If You Look Good on Twitter, VCs May Take Notice

Recently met Fred Wilson, the venture capitalist legend that invested in Twitter and Tumbler before most, during a panel-talk he gave about 3-D printing at Fordham last week, and it got me thinking about the impact of social media on venture capitalism. The following is a recent article about the rise in importance of a startups’ social media presence in comparison to traditional metrics for investors.

http://online.wsj.com/news/articles/SB10001424127887324659404578499702279196058

“Ten years from now, social media will be the starting point of any investment,” says Ted Leonsis, a partner at venture-capital firm Revolution LLC and chairman of the board at daily-deals site Groupon Inc. “I have found it to be very helpful and meaningful.”

When Mr. Leonsis prepares for meetings with new entrepreneurs, he goes through what he calls a “digital-footprint audit.” After an in-depth Google search, he evaluates the company’s Twitter and Facebook accounts, then sees if the company has a scrapbook on Pinterest or a blog on Tumblr.

The article quotes other VC moguls on the effects of social media in their decisions to invest:

  • That startups had a “real-time pulse of what was happening around their products.”
  • That startups used social media “that will allow us investors to quickly figure out who they are and how they talk to customers.”
  • Through social media “that customers were engaged with the brand, because many were sharing photos of the [product] and asking other followers for advice about which one to buy.”

The article also lists a few tips to startups about their social media presence:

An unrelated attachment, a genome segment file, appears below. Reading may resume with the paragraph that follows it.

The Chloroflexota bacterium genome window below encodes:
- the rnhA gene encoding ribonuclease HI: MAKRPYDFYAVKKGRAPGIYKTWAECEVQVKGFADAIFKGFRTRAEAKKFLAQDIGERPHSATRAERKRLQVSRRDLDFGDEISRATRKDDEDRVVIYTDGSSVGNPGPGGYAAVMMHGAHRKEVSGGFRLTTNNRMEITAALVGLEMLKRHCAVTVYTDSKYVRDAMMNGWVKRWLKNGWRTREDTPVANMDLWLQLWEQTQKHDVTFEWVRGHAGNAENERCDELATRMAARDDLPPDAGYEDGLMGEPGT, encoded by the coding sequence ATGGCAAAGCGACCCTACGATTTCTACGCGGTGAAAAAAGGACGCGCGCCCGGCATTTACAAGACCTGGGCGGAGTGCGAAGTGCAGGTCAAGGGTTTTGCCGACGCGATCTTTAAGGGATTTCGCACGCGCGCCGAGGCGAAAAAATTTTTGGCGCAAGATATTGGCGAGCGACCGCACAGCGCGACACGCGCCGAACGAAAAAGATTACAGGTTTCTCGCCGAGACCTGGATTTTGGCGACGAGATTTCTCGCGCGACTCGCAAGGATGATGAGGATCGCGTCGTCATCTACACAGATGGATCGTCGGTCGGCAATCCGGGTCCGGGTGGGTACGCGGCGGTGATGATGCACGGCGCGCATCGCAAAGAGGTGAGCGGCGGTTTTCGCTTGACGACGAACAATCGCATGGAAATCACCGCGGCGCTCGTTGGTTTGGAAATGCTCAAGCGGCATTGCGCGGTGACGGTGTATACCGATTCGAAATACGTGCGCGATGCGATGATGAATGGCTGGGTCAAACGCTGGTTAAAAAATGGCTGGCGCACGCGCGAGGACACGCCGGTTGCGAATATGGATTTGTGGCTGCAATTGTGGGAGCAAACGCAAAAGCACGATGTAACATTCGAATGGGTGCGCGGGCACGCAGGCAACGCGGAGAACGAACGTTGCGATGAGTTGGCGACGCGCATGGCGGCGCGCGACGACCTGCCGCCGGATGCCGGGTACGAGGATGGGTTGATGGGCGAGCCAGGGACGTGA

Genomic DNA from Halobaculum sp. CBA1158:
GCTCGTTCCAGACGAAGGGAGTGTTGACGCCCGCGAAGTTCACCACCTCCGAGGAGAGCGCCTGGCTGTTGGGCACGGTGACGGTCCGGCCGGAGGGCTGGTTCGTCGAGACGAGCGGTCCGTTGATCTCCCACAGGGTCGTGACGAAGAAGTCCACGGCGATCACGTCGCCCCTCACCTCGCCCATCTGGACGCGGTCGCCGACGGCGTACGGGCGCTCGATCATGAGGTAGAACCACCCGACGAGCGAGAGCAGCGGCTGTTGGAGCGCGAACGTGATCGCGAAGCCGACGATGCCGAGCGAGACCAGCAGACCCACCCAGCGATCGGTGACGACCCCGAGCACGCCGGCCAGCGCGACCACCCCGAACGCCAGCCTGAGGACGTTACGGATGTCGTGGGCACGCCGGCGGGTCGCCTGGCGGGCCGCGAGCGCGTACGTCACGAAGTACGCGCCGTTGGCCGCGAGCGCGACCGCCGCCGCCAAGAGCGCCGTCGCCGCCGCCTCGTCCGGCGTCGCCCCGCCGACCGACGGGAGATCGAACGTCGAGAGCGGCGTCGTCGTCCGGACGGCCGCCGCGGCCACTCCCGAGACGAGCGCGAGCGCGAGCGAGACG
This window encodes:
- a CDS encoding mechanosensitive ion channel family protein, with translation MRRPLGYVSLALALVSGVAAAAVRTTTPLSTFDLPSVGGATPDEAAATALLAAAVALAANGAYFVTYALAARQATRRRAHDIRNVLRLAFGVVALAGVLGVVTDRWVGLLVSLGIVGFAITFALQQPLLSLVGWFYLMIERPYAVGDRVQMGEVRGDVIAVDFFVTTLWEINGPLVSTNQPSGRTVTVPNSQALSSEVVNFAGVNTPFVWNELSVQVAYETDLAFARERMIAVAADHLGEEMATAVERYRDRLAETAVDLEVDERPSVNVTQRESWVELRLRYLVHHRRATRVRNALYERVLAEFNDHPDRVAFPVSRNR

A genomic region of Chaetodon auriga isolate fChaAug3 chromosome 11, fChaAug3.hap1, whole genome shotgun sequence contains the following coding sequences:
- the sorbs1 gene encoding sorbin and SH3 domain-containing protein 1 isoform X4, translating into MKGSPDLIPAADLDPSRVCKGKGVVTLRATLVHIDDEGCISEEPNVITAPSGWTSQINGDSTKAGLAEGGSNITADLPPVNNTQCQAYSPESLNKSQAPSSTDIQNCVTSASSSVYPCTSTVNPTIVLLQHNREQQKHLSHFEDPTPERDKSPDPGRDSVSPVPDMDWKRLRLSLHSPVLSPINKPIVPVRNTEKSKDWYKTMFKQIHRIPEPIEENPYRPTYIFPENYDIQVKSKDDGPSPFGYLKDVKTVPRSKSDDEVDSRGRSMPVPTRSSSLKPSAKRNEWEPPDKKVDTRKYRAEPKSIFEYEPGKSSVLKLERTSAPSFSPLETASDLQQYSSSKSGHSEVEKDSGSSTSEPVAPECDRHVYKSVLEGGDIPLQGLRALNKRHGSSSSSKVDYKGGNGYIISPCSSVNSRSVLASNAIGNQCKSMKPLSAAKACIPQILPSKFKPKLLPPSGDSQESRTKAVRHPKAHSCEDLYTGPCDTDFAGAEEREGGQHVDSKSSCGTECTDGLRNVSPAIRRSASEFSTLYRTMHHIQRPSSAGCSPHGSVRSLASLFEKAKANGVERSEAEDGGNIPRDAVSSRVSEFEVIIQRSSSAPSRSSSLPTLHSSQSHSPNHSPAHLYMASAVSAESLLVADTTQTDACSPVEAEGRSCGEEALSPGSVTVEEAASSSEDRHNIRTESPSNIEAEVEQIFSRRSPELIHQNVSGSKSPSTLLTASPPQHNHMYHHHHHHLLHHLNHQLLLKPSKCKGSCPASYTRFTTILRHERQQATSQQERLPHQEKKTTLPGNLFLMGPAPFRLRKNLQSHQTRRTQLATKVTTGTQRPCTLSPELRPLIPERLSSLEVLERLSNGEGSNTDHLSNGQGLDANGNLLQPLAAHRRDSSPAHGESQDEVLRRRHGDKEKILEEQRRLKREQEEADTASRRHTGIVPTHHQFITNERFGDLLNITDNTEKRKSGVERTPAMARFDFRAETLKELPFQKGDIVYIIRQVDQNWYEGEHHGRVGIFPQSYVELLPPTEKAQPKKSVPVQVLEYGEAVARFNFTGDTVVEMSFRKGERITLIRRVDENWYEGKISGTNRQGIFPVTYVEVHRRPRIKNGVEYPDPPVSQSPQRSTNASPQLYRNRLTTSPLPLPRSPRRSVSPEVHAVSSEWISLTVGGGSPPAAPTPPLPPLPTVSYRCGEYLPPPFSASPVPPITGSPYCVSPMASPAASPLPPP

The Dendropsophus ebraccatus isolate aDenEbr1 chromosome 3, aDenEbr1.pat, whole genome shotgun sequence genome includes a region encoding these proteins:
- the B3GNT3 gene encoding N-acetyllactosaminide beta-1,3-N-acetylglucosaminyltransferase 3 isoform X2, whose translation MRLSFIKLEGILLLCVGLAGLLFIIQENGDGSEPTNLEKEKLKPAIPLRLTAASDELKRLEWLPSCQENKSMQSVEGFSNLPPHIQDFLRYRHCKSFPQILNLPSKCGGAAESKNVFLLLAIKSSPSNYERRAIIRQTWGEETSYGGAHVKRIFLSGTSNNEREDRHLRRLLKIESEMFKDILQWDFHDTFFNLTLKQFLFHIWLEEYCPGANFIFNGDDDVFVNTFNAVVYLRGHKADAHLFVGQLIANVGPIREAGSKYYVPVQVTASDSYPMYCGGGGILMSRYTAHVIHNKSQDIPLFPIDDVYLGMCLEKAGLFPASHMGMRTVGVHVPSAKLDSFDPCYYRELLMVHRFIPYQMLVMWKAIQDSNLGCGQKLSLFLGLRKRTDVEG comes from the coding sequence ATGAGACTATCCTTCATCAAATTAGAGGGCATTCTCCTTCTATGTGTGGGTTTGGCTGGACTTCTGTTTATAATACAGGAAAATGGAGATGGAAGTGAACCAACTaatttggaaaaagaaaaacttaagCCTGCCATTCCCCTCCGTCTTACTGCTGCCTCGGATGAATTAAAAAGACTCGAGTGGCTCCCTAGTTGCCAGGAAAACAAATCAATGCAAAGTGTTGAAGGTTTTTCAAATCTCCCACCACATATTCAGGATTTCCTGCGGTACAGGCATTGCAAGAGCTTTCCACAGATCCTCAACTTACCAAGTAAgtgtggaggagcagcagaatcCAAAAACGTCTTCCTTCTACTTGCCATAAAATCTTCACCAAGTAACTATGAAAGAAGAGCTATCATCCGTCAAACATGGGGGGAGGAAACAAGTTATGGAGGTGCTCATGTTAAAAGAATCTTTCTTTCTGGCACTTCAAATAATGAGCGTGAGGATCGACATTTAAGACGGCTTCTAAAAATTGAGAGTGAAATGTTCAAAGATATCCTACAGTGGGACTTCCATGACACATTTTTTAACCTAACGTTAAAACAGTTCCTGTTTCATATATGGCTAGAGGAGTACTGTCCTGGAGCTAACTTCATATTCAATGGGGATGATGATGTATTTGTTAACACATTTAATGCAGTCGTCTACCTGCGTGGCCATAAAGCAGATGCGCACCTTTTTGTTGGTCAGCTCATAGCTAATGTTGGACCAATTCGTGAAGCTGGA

1. Have a real conversation with users. If they criticize your product, respond and try to fix the problem.
  2. Use creative promotional campaigns that get people involved with the brand.
  3. Update your social media every day. It’s best to have one or two people in the company responsible for the job.
  4. Follow investors and venture capitalists on Twitter and Facebook to see what they’re buzzing about.
  5. Don’t just tweet, blog – it’s easier to show how much knowledge and insight you have.
  6. Show your brand’s personality by posting behind-the-scenes photos and videos of your daily operations.
  7. Keep up with the real-time happenings in your industry by sharing links to relevant news articles.
  8. It’s better to have a huge following on one platform than to have a mediocre one on several.

Questions to the class:

  1. What are your thoughts about Ted Leonsis prediction that “social media will be the starting point for investors” ahead of traditional metrics such as a competitive advantage, profitable business model, and high-quality entrepreneurs to attract funding?
  2. What do you think is the connection for the rise in social media in venture capitalism and crowd-funding? Can it simply be explained by how Generation X, Y, and the Millennials get/use/consume information or it something else?

David M. Chee

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